Scientific Proof! Sausages Heal Eczema & Psoriasis!
No, you haven’t stumbled onto a fake news website!
Kigelia africana (otherwise known as the sausage tree) grows across the continents of Africa and Australasia and is super easy to identify by the unusual grey, sausage-like fruits which dangle jauntily from its branches. The tree has a long history of use in its native habitat, but up until recently, scientists (and herbalists for that matter) in the West had no idea of its miraculous healing properties.
What is the sausage tree?
The sausage tree cuts an impressive figure, growing up to 20 metres tall and bearing fruits that can weigh up to 10kg. It’s sacred to many communities and is protected even when other trees in the forest are being cut down. This is because of its rare medicinal properties which range from helping young men to “improve their manhood” to eradicating eczema and other stubborn skin conditions in a super short space of time and with long lasting results.
Sausage tree extract for beautiful skin
The sausage tree has been used by indigenous people and traditional African healers for hundreds of years to treat all manner of skin complaints from ulcers and sores to serious conditions such as leprosy and skin cancer. As well as anecdotal evidence from traditional use, there now exists a significant body of scientific research to support its efficacy.
Research conducted by King’s College Hospital in London, the Royal Botanical Gardens at Kew, the University of Natal in South Africa and the University of Nigeria has begun to shed light on why the sausage tree is so beneficial for all manner of skin conditions.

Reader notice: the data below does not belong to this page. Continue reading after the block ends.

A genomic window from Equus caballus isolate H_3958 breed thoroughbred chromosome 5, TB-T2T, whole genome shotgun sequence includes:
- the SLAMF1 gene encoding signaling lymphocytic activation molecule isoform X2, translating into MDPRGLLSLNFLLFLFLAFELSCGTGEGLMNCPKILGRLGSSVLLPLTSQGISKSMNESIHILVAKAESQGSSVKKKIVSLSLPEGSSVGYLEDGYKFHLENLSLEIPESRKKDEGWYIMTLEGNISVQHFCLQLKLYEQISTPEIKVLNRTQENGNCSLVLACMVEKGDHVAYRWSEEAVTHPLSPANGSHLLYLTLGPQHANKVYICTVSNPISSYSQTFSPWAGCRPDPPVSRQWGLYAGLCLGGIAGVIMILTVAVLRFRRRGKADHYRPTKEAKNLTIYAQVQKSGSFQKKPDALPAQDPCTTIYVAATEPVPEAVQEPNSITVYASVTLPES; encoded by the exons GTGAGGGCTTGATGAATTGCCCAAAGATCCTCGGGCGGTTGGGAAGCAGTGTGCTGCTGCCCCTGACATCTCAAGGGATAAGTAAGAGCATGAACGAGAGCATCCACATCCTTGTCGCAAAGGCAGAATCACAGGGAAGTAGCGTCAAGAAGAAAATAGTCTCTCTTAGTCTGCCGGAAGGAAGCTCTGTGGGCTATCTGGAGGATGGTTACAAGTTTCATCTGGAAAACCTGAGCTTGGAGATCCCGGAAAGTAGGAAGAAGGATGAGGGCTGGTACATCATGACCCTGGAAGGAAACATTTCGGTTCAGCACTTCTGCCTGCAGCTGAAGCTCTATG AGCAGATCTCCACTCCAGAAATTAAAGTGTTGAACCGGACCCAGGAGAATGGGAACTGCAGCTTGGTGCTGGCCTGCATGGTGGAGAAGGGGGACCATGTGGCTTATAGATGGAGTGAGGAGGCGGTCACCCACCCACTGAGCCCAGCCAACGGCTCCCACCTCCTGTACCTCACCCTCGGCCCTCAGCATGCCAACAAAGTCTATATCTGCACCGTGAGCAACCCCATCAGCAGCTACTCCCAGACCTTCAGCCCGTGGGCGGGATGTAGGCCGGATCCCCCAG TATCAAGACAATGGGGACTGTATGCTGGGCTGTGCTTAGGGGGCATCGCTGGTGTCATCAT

In tests, extracts from the bark of the tree were shown to contain chemicals known as iridoids which block the growth of harmful bacteria. Studies also showed that kigelia has the ability to inhibit harmful micro-organisms including:
- Staphylococcus aureus – an organism that causes impetigo and skin abscesses
- Candida albicans – the fungal organism that causes thrush and athletes foot
- Escherichia coli – known to causes abscesses
- Pseudomonas aeruginosa – involved in skin sepsis and infections
Studies at the University of Zimbabwe have also verified its potent anti-inflammatory properties and have gathered evidence of its astonishing ability to rapidly heal wounds.
Here are some more unusual facts about the sausage tree:
- Women in the Zambezi valley make cosmetic preparations of the fruit to help them maintain a blemish free complexion
- Scientific papers have been published to support the use of kigelia africana extract for the treatment skin cancer. Anecdotal evidence also suggests it may also be helpful for HIV-related skin complaints.
- Sausage tree extract is commonly used in Europe and the Far East as an active ingredient in many skin tightening and breast firming formulations.
- Topical use of sausage tree extract is believed to reduce the “over-activity” of skin cell production experienced by psoriasis sufferers.
- Studies are currently being carried out to assess kigelia’s astounding ability to reverse the effects of sun-damaged skin, prevent age and liver spots and lighten pigmentation.
Sausage tree cream for eczema